RIP Lucy Meadows

Still waiting for the fall of society and the end of the world….

It’s been a few weeks since the second reading of the Same Sex Marriage Bill (Bill 126) and the 400-176 vote in favour. A few weeks since the furore caused by the bill, the verbal battles in parliament, the written battles in the comments sections of the online press and various blogs, and the church, battling anything and everything that doesn’t suit or fit in with their worldview. The loudest shouts appearing to come from the religious factions, espousing the end of society as we know it (because gay couples cannot naturally produce children), the demise of family values, the end of religious freedoms, and the death of marriage as a religious institution.

Well, I’m still waiting. Waiting for this vote to bring about the end of society as we know it. Waiting for the sky to fall, all heterosexual marriages to instantly fall apart and newborn children to suddenly turn feral. The world is still turning, the sun still shining (although, living in Britain, we can’t be one hundred percent sure of that. It’s the clouds you know), people go about their normal business and the children play. So, what’s it all about?

First, a little background, and why this affects me. I am a transsexual woman. This means that I am a woman who was unfortunately born with a male body. I am in transition, meaning I am going through the process to change my natal body to match my natal mind. I have a female partner whom I love and we are getting married soon. One minor problem. If we marry now, without my Gender Identity Certificate and amended Birth Certificate, I would be legally male and our marriage would be recognised in law. If I had my amended BC, it wouldn’t. I would have to enter into a Civil Partnership. On the surface, there doesn’t seem to be anything wrong with this. CP’s have the same legal rights as marriages, it enables us to show our love and commitment, what’s not to like?

It may seem minor but a Civil Partnership is not a Marriage. It has the same legal standing but its name, and any reference to it, implies separation, division and inequality. David Lammy (Labour MP, Tottenham), put it best:

“Let me speak frankly: separate but equal is a fraud. It is the language that tried to push Rosa Parks to the back of the bus. It is the motif that determined that black and white people could not possibly drink from the same water fountain, eat at the same table or use the same toilets.”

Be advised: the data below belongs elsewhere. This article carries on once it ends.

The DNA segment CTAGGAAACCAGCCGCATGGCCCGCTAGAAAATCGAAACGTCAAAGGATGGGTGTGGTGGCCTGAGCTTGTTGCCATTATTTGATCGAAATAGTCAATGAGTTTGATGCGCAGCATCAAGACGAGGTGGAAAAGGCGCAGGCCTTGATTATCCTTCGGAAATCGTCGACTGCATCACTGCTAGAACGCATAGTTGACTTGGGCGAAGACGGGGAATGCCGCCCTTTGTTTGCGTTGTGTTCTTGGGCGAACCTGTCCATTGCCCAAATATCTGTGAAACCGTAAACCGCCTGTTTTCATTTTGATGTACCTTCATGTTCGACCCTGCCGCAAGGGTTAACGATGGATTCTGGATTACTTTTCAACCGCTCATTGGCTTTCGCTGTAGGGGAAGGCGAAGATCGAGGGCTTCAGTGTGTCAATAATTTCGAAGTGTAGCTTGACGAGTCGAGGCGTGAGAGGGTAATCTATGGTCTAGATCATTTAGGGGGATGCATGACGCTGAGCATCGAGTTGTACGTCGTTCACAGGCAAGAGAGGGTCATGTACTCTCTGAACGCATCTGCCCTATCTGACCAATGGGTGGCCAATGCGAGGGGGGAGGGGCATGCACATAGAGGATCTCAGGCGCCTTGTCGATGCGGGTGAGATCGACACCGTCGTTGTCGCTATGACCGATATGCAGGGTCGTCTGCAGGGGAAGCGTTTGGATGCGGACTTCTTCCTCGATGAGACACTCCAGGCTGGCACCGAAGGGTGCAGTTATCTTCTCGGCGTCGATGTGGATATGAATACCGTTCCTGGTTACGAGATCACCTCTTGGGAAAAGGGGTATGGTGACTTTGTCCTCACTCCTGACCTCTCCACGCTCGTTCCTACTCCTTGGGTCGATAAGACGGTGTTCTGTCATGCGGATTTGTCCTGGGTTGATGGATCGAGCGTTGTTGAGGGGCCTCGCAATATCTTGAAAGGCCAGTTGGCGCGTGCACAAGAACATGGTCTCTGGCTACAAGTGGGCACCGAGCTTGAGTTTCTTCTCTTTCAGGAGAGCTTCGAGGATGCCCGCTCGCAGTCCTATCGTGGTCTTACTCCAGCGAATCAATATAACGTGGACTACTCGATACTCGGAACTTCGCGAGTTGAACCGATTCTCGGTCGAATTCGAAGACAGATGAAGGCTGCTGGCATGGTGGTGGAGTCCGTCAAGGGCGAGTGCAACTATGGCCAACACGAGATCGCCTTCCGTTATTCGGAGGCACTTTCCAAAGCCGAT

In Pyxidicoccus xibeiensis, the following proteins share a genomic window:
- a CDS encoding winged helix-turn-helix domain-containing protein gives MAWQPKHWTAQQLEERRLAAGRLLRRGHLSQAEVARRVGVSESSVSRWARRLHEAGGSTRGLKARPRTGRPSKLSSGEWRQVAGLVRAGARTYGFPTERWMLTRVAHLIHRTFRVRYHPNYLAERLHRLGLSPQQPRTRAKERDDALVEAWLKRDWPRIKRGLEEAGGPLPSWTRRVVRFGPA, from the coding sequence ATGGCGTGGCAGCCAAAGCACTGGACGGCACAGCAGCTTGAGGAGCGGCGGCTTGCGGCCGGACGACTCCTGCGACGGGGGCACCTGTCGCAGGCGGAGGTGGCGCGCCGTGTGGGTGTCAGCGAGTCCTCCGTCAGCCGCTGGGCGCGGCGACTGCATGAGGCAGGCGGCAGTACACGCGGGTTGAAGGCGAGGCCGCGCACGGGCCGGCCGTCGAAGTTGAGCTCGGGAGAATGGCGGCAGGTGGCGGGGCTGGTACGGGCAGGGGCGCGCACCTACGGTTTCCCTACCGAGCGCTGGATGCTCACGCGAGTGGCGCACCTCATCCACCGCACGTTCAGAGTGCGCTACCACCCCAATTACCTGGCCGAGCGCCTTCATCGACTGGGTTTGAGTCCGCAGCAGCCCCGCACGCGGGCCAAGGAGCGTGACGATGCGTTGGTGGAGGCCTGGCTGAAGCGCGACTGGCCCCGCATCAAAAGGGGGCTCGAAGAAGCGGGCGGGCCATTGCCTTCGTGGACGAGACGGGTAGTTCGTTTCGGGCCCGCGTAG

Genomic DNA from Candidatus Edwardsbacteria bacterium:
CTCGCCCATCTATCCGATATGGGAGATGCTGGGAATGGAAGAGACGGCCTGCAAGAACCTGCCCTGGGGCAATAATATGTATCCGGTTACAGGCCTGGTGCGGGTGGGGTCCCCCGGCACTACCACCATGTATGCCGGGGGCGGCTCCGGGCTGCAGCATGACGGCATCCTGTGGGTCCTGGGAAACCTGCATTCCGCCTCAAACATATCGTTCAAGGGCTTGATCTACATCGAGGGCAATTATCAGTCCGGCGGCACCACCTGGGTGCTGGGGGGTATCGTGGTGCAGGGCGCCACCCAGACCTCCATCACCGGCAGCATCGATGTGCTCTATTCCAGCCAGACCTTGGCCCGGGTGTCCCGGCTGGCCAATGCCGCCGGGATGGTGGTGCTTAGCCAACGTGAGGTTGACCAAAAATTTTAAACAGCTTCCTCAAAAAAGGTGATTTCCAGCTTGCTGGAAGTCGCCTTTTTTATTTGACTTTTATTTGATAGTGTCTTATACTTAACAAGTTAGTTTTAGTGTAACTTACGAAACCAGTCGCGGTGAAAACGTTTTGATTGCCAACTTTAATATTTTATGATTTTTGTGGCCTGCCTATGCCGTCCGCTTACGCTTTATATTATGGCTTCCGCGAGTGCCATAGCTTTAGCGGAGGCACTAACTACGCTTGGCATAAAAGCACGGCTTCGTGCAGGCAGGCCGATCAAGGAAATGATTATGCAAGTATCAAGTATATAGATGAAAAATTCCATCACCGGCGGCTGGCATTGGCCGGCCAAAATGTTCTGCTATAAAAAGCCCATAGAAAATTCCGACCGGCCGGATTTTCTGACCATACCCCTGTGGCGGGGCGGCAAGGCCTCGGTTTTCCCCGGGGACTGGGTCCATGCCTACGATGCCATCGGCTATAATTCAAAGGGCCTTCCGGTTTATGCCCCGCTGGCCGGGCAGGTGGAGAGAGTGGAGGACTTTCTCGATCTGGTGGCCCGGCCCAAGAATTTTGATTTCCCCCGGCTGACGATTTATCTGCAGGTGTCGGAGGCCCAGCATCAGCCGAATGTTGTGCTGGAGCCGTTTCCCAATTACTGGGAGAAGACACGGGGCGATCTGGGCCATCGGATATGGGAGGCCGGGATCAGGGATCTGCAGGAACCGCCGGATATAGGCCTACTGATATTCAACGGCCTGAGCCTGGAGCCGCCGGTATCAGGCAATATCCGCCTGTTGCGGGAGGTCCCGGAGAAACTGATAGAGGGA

Civil Partnership was never a permanent measure. It was intended as a stopgap measure to enable the government to prepare the way for same-sex marriage. To continue with CP would be to continue with a type of semi-visible segregation that has no place in this society, the lessening of a segment of the population. There have been many people saying of marriage: “it’s just a word”. Yes it is, but in our society, human society, words give meaning to events, situations. Words have a power that most people don’t recognise. “Sticks and stones may break my bones but words will never hurt me” we are taught as children, so that the bully’s words will have no power over us. But as we grow, the saying changes, the words become powerful again. If misused they can hurt. They can sometimes kill. Marriage is not Civil Partnership, nor is Civil Partnership a Marriage. They are separate, apart, despite being the same underneath, and too many people use that sameness, the legal equivalence, to justify having this separation, and when the government dares to introduce same sex marriage to replace civil partnership, there is uproar. Even though, allegedly, they are the same, just the wording has changed.

So I ask, where does introducing same-sex marriage demean opposite-sex marriage? It doesn’t. It simply removes an inequality that shouldn’t be there. It is a legal update that doesn’t have to impact on religious institutions. The government has put safeguards in place so that religious institutions that do not want to perform same-sex marriages don’t have to without fear of reprisals, legal or otherwise. I’ve never felt the desire to get married in a religious setting so they are quite safe there, but I do want to legally cement my relationship with my partner and still be able to call it marriage. Doing so will not demean the marriages of my parents, my cousins, my friends or anybody else. It will not ruin society, it will improve it. It will, in some small way, prove that we, as a society, can grow, learn, change for the better. It will prove that our civilisation can actually fulfil the definition of the word.

I’m not a religious person but, if God does exist, I think he’d be happy with that.